In WP1 a new inductive plasma source was fabricated incorporating successively 4 antennas (Fig. 1a). Oxygen plasma etching with the new source showed impressive plasma nanotexturing and nanoassembly results for all 4 antennas.  Control of sputtering from walls was achieved by shielding the local electric fields. Control of the geometry of random nanostructures was obtained via control of the amount of shielding of the electric fields. On the other hand, bias voltage, and temperature were used as control parameters for the quasi-ordered nanostructures. Two patents are being written for the new source and the new shielding approaches.
In addition to vacuum sources, the project addressed the need for atmospheric pressure uniform and large area plasma processing. A novel atmospheric plasma source was developed and patented (Fig. 1c).
The design of the sources and shields was supported by electromagnetic simulation using electromagnetic simulation tools (Fig. 1b). Nanostructure morphology was visualized via SEM and AFM images. Such images were analyzed using a novel nanometrology protocol developed in the project using holistic metrology and fractal/scaling theory.The new plasma sources, as well as the nanometrology software have a great commercialization potential.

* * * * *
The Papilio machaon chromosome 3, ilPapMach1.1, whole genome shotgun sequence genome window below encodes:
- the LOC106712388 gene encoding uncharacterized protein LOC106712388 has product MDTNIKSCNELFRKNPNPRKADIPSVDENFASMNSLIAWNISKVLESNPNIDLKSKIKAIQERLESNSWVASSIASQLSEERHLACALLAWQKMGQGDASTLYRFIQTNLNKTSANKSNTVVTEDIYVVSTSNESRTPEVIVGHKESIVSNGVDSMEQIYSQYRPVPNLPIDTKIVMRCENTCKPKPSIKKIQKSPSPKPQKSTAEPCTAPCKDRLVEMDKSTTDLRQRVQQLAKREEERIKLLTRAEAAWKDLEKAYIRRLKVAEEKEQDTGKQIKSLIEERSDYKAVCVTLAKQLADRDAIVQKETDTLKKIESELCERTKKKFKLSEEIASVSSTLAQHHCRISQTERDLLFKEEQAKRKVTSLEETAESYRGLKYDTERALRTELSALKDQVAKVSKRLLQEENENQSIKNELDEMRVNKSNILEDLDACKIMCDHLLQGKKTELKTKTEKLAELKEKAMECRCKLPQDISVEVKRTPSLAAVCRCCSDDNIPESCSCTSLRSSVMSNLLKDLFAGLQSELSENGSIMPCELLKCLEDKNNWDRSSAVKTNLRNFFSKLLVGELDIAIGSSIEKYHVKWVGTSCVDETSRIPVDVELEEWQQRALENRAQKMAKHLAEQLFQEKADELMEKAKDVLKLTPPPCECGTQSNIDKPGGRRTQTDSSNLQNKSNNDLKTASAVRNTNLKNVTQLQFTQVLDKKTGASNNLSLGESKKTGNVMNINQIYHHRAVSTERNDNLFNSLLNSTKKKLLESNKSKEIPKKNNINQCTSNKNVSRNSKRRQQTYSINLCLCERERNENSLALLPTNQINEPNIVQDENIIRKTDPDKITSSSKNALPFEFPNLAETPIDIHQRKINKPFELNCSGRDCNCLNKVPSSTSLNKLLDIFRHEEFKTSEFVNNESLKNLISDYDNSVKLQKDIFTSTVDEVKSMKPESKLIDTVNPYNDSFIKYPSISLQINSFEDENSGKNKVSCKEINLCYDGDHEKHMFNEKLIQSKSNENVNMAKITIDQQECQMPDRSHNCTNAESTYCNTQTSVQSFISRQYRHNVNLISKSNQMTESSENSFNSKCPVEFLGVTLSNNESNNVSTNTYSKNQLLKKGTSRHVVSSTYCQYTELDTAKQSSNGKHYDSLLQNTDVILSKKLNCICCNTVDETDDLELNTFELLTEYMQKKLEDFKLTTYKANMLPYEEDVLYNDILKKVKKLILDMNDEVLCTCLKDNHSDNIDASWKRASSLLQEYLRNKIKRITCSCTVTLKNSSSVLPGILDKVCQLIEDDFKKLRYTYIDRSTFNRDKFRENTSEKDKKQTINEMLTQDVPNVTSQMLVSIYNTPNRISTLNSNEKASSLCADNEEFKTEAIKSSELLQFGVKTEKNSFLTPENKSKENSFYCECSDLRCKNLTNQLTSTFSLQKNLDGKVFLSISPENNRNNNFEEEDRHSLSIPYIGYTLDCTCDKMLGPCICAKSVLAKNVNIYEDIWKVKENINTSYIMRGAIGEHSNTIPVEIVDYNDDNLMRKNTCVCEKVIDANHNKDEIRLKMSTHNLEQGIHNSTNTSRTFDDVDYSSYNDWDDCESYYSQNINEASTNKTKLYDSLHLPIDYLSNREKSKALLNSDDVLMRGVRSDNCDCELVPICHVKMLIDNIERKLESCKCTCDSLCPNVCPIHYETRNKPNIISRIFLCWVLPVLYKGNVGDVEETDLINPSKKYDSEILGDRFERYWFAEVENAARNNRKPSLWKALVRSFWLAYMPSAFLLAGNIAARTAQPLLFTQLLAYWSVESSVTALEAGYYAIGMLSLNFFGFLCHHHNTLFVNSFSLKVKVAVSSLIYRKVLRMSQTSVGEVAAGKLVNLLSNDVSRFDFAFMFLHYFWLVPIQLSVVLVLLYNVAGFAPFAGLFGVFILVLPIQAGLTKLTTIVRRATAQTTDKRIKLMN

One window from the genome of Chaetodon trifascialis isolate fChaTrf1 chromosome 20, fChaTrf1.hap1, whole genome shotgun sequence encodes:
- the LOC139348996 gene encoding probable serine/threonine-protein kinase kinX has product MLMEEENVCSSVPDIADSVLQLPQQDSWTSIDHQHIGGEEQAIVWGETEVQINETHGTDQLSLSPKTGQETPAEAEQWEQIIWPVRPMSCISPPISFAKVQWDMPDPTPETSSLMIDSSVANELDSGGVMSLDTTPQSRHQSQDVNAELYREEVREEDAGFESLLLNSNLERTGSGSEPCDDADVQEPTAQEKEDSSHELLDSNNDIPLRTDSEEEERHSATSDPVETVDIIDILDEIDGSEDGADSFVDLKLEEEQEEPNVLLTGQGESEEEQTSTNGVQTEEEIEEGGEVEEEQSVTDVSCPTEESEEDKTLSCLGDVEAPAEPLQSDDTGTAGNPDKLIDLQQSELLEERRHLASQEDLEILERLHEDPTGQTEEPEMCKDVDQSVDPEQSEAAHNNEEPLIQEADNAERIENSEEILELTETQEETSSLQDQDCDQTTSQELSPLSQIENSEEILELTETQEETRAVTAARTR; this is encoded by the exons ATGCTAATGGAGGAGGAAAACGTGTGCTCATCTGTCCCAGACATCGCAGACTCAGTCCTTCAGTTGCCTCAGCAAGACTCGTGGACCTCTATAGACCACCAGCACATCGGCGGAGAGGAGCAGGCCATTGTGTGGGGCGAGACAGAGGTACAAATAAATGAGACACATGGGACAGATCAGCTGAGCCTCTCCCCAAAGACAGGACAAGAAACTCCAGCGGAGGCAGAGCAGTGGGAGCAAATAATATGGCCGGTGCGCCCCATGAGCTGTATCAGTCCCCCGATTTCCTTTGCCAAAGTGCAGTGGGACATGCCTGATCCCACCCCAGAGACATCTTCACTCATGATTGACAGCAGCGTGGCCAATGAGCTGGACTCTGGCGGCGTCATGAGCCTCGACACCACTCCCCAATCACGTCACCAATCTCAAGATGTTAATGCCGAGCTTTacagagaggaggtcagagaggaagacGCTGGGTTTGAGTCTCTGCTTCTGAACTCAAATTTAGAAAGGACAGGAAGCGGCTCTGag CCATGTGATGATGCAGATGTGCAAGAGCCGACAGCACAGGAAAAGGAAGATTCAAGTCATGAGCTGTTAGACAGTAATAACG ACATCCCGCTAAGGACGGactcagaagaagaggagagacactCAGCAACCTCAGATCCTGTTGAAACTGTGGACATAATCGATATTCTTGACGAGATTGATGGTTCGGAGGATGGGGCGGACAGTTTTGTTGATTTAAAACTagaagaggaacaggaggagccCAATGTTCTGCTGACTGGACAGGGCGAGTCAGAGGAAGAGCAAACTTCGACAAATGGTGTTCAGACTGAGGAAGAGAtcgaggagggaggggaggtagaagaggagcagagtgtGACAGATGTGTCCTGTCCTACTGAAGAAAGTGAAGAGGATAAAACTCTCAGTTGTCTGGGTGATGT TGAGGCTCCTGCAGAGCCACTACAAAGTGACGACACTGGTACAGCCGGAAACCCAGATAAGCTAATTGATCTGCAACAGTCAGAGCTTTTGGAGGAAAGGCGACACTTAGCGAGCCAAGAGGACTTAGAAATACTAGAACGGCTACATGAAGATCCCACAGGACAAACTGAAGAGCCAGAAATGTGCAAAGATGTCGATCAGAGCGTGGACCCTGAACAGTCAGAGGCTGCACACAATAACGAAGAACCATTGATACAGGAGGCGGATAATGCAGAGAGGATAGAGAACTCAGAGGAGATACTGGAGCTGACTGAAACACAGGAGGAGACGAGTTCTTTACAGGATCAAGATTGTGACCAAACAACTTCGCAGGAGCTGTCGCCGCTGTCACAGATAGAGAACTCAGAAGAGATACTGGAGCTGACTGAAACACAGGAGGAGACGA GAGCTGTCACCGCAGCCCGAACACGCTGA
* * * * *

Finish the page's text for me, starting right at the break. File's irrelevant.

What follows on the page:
For the first time, using the new source and the new shielding developed in the project we achieved complete control of the nanotexture formation during plasma etching as seen in Fig. 2a,b for random nanostructures. In addition control of the dimensions of quasi ordered nanostructures was also achieved (see Fig. 2c,e) on polymers, as well as on Silicon (see Fig. 2d) by transferring the nanodots formed on Silicon.


Work package 2: Applications of PlsmaNanoFactory in Life Sciences

In WP2 experiments for normal and cancer cell attachment on rough plasma nanotextured surfaces showed significantly higher attachment and proliferation of cancer cells compared to normal cells, improving their enrichment ratio by at least a factor of 100. A simple microsystem for separation and enrichment of cancer cells from mixtures with healthy ones  was therefore proposed (see Fig. 3a,b). In addition, in WP2 we fabricated a polymeric lab on chip for biomolecule separation using plasma nanotextured microfluidics (see Fig. 3c). To exploit the project findings a patent for rare cell enrichment was filed in Greece and EPO.